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A New Relationship with Your Kids: 5 Skills for the New Year

A New Relationship with Your Kids: 5 Skills for the New Year

There are so many New Year’s Resolutions made each year, and it’s a commitment to keep them! One of the resolutions that I think is the most important that you can make for this new year is a more loving, respectful, and communicative relationship with your children in 2016. Here are my top five tips for creating the type of family that you desire with play therapy principles!

Tracking Behavior

It is extremely helpful to pay attention to the things that interest your children, even if you are not actively involved in the creation of the fort or the serving at the tea party. Telling them what you see them doing is a powerful way to make them feel loved and noticed. As you observe their actions, state their behaviors back to them. This would sound like: “You are stacking the boxes taller.” or “You are giving everyone their tea.”

Reflecting Feelings

This is one of the basics for play therapy principles. Any time your child expresses an emotion, positive or negative, you tell them what you think they are feeling. Try to match your tone of voice and facial expression to theirs. Keep the reflection simple, short, and concise, without a lot of inference or explanation. This might look like: “You are so excited!” or “You are frustrated.”

Encouragement

You want to instill confidence and self-worth in your children, and here is a simple way to do that! Acknowledge the child for the effort that was put forth, no matter the outcome. Even if the child loses at a game, does not get an A at school, or his team doesn’t win, you can still encourage him. This would sound like: “You worked really hard.” or “You didn’t give up!”

Choice Giving

Anytime a child can be given a choice, she learns consequences and outcomes of actions. Plus, it builds decision making skills and grows confidence in her ability to make a choice independently. Choices can be given for the sake of empowerment. This would be: “You can choose to play Monopoly or Twister. Which do you choose?” or “You can choose your blue jacket or your black sweater. Which do you choose?”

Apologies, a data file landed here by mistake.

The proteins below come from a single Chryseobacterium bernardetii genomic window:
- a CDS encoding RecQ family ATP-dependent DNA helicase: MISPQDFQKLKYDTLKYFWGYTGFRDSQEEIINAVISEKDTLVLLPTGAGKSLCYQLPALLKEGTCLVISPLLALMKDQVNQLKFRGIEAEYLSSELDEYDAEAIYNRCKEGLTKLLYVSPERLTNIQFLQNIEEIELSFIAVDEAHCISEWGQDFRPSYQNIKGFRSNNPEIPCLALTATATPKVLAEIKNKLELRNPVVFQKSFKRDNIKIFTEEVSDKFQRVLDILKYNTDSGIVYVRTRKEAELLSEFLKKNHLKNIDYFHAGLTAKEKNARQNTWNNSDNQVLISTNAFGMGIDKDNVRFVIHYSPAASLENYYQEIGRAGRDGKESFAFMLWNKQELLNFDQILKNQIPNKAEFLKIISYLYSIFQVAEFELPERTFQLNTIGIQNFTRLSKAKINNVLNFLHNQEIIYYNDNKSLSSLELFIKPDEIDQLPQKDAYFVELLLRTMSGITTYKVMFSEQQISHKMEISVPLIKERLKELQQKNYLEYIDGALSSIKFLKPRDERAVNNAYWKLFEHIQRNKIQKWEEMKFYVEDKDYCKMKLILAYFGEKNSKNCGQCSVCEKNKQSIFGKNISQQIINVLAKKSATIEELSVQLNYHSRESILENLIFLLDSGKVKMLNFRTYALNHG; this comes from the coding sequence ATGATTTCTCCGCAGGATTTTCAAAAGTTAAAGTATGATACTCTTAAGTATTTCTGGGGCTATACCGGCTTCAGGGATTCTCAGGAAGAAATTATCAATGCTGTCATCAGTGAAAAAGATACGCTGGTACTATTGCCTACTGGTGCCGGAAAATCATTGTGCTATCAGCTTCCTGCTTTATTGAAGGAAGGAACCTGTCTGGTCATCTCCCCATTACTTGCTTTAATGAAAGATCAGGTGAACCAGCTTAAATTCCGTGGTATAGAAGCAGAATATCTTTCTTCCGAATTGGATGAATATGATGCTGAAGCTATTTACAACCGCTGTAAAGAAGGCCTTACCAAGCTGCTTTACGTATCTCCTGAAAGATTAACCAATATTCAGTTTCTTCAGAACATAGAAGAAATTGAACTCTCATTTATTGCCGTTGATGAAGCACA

Limit Setting

Limit setting is an effective way to move a child away from a behavior that is not acceptable in a respectful and kind way. This allows you to be in control of the situation, while still giving the child a measure of control as well. You set the limit, and allow the child to decide which action to take. This would look like: “I know that you are having fun with the Legos, but it is time for dinner. You can choose to put the Legos away right now, or you can choose to eat now and play with the Legos after dinner. Which do you choose?” **Notice how this skill uses Reflecting Feelings and Choice Giving!

As you commit this year to a healthier and happier family life, and a better relationship with your children, please know that it is possible and easier than you may think! A few skills added to your tool belt, based in play therapy, can give you more confidence in your parenting and your ability to connect with your children. Parents that have taken my online parent training (Child Parent Relationship Therapy) are still telling me what a difference a few short weeks made in their relationships and their families!

Whether you start using these five skills right away and see a difference in your interactions with your kids, or whether you sign up for the CPRT online training because you want to kickstart your new relationships, I know that 2016 is going to be a great year for you and your families. Here’s to the family lives that you desire – it starts with a small first step now! 🙂

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